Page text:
On Tuesday afternoon, the Delaware Supreme Court released a 148-page unanimous ruling that the state’s current death penalty law is an unconstitutional violation of the Sixth Amendment.
The decision whether and how to reinstate the death penalty is now left to the state’s General Assembly.
Here are the basics of the ruling — and its implications — Americans need to know:
1. What U.S. Supreme Court precedent exists on the death penalty?
In January, the U.S. Supreme Court ruled 8-1 that Florida’s death penalty law was unconstitutional because it gave judges the final say to impose a death sentence, rather than juries.
Delaware, Florida, and Alabama are the only states that give judges the final authority over whether to sentence a convict to death, according to the Death Penalty Information Center.
2. What happens next for Delaware convicts on death row?
The last execution in Delaware occurred in 2012. According to Delaware Online, 14 men are currently on death row and their position was put on hold over the course of the case.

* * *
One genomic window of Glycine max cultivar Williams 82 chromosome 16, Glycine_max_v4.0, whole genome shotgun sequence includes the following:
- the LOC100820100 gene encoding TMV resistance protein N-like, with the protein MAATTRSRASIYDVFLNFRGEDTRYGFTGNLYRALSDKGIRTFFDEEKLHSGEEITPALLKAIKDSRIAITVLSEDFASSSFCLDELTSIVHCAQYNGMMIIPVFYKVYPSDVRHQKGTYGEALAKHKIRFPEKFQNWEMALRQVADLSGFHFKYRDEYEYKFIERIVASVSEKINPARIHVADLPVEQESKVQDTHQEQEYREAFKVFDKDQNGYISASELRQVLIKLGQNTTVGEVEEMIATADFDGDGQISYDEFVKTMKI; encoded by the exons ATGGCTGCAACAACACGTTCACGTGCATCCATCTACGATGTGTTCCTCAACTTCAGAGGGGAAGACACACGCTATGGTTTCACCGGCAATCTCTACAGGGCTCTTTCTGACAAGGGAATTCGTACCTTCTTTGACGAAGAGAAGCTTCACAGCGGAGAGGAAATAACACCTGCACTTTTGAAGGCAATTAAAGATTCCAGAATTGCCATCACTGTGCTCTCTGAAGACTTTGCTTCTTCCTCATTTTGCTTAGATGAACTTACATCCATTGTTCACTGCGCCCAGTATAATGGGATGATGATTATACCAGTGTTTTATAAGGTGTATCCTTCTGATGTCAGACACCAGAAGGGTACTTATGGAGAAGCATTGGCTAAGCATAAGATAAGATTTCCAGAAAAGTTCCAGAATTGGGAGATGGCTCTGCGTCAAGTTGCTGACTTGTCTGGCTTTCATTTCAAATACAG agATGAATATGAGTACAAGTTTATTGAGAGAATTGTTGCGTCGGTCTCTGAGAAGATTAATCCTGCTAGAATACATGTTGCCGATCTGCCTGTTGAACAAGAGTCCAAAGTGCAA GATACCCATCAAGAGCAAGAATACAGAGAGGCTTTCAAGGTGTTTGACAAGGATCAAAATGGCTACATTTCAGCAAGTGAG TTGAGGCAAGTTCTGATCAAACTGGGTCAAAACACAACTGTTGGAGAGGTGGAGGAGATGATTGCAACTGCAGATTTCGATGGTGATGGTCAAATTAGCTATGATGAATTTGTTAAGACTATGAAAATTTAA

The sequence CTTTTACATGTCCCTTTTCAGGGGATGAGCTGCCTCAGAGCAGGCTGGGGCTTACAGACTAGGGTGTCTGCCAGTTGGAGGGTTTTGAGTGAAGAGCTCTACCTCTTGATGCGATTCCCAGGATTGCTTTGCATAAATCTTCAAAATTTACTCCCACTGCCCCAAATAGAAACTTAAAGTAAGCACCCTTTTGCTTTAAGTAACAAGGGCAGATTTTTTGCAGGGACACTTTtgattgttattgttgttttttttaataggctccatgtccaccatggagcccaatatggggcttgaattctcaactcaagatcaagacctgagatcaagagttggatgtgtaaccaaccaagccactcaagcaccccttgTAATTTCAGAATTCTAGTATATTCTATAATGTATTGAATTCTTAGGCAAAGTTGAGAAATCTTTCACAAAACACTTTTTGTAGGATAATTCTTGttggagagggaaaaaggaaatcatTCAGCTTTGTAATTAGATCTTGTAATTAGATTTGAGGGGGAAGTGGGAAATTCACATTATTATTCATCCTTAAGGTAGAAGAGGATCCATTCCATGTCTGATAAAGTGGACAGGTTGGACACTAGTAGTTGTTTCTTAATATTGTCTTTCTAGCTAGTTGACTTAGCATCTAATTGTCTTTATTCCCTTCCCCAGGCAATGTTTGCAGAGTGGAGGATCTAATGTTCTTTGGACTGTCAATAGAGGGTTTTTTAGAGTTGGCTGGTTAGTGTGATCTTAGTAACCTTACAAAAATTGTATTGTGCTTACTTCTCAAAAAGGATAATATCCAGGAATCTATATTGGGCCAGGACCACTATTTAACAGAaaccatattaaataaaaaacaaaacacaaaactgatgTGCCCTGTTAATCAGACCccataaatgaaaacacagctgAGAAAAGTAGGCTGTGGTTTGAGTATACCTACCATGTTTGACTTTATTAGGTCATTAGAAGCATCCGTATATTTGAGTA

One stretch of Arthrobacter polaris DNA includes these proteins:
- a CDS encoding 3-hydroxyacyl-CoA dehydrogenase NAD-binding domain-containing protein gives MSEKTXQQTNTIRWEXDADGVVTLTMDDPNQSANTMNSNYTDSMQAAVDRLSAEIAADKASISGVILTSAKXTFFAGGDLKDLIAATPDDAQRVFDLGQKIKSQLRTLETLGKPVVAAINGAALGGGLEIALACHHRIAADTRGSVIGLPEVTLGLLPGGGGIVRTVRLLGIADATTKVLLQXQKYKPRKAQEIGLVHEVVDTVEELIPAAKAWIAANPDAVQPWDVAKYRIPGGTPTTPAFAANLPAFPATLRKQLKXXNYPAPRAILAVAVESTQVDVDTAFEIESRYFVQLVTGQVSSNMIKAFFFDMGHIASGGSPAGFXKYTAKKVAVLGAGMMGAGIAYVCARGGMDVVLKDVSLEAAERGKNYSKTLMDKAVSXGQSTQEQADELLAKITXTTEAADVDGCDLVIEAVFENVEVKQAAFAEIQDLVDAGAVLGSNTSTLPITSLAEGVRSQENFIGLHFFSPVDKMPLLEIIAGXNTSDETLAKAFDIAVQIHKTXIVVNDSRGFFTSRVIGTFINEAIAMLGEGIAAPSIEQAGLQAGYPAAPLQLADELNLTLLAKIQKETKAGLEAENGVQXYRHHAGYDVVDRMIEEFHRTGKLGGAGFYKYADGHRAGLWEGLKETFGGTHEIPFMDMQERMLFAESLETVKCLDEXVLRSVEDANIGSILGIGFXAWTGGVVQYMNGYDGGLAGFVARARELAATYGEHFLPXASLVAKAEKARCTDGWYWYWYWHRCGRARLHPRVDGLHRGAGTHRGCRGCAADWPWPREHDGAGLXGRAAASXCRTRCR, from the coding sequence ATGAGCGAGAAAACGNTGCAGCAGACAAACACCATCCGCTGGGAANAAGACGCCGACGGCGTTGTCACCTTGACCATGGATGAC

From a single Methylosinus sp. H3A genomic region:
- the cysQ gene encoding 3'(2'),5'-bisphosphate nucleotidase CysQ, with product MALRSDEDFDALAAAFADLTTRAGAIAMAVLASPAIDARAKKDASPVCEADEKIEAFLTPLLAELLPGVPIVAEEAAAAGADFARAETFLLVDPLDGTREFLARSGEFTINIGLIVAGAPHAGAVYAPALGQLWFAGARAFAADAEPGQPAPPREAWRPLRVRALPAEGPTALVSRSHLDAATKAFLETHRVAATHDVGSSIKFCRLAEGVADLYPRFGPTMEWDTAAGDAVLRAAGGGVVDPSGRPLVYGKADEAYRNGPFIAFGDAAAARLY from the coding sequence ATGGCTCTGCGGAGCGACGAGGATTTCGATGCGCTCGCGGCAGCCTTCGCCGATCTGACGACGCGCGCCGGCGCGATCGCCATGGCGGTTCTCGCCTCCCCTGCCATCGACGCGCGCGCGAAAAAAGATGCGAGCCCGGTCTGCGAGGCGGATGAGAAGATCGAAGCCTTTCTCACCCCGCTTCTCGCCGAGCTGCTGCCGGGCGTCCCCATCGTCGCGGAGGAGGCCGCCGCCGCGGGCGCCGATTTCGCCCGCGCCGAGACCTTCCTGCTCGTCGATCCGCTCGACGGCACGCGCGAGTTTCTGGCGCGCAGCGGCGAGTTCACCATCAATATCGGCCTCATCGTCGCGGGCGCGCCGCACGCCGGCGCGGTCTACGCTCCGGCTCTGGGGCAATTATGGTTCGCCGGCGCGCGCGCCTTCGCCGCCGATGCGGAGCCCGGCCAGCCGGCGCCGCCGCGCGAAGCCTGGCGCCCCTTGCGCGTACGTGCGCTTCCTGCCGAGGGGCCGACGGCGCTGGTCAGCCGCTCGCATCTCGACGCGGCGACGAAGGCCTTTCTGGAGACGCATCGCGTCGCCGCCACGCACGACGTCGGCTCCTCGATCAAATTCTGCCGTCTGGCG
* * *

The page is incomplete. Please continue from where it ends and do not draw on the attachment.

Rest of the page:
At this point, it is unclear whether this ruling will apply retroactively to the 14 men and the state has the option of appealing the decision in federal court.
3. How many states have the death penalty?
Now that Delaware’s current law is deemed unconstitutional, the death penalty is a legal punishment in 30 U.S. states.
In May 2015, Nebraska became the latest state to abolish the death penalty when the state legislature overrode a veto by Gov. Pete Ricketts.
4. When will the U.S. Supreme Court next take up the death penalty?
In June 2016, the high court announced it has accepted two death penalty cases for the next term beginning in October.
Both of the cases are from Texas and although neither challenged the constitutionality of the punishment itself, two justices, Stephen Breyer and Ruth Bader Ginsburg, recently called for a “full briefing” on “whether the death penalty violates the Constitution.”
5. What do Americans think of capital punishment?
According to an April 2015 Pew report, 56% of Americans favor the death penalty while 38% oppose. But since the mid-1990s, support for the punishment has decreased drastically:
Among Democrats, just 40% favored the death penalty last year, while 56% opposed. In 1996, Democrats actually favored capital punishment by a wide margin — 71% to 25%.
As of last year, 77% of Republicans favor the death penalty, down from 87% in 1996. The share of independents who favor the death penalty has fallen from 79% to 57% over the same period.
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